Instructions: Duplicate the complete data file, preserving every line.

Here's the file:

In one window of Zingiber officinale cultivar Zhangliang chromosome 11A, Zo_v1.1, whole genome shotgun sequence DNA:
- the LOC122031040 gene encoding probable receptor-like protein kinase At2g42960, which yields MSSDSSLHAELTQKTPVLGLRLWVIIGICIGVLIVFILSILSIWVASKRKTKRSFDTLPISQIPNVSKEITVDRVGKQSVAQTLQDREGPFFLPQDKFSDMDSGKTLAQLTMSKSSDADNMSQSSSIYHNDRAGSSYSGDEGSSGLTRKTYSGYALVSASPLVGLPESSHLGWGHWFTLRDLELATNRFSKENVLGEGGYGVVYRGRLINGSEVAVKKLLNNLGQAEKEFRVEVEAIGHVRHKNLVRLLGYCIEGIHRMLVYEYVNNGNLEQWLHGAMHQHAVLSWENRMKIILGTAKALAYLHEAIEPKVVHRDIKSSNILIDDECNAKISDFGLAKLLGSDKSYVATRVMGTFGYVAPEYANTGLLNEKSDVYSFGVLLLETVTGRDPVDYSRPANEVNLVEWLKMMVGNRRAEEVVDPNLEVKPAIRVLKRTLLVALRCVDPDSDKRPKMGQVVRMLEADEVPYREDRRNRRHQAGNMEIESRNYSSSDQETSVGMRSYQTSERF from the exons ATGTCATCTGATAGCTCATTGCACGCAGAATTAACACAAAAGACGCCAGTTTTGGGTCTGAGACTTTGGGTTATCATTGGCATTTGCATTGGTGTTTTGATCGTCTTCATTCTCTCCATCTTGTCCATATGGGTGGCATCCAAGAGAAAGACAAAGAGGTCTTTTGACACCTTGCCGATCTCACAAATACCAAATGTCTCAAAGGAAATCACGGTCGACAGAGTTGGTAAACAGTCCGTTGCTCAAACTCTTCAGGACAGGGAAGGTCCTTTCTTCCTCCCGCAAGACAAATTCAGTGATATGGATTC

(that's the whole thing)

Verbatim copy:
In one window of Zingiber officinale cultivar Zhangliang chromosome 11A, Zo_v1.1, whole genome shotgun sequence DNA:
- the LOC122031040 gene encoding probable receptor-like protein kinase At2g42960, which yields MSSDSSLHAELTQKTPVLGLRLWVIIGICIGVLIVFILSILSIWVASKRKTKRSFDTLPISQIPNVSKEITVDRVGKQSVAQTLQDREGPFFLPQDKFSDMDSGKTLAQLTMSKSSDADNMSQSSSIYHNDRAGSSYSGDEGSSGLTRKTYSGYALVSASPLVGLPESSHLGWGHWFTLRDLELATNRFSKENVLGEGGYGVVYRGRLINGSEVAVKKLLNNLGQAEKEFRVEVEAIGHVRHKNLVRLLGYCIEGIHRMLVYEYVNNGNLEQWLHGAMHQHAVLSWENRMKIILGTAKALAYLHEAIEPKVVHRDIKSSNILIDDECNAKISDFGLAKLLGSDKSYVATRVMGTFGYVAPEYANTGLLNEKSDVYSFGVLLLETVTGRDPVDYSRPANEVNLVEWLKMMVGNRRAEEVVDPNLEVKPAIRVLKRTLLVALRCVDPDSDKRPKMGQVVRMLEADEVPYREDRRNRRHQAGNMEIESRNYSSSDQETSVGMRSYQTSERF from the exons ATGTCATCTGATAGCTCATTGCACGCAGAATTAACACAAAAGACGCCAGTTTTGGGTCTGAGACTTTGGGTTATCATTGGCATTTGCATTGGTGTTTTGATCGTCTTCATTCTCTCCATCTTGTCCATATGGGTGGCATCCAAGAGAAAGACAAAGAGGTCTTTTGACACCTTGCCGATCTCACAAATACCAAATGTCTCAAAGGAAATCACGGTCGACAGAGTTGGTAAACAGTCCGTTGCTCAAACTCTTCAGGACAGGGAAGGTCCTTTCTTCCTCCCGCAAGACAAATTCAGTGATATGGATTC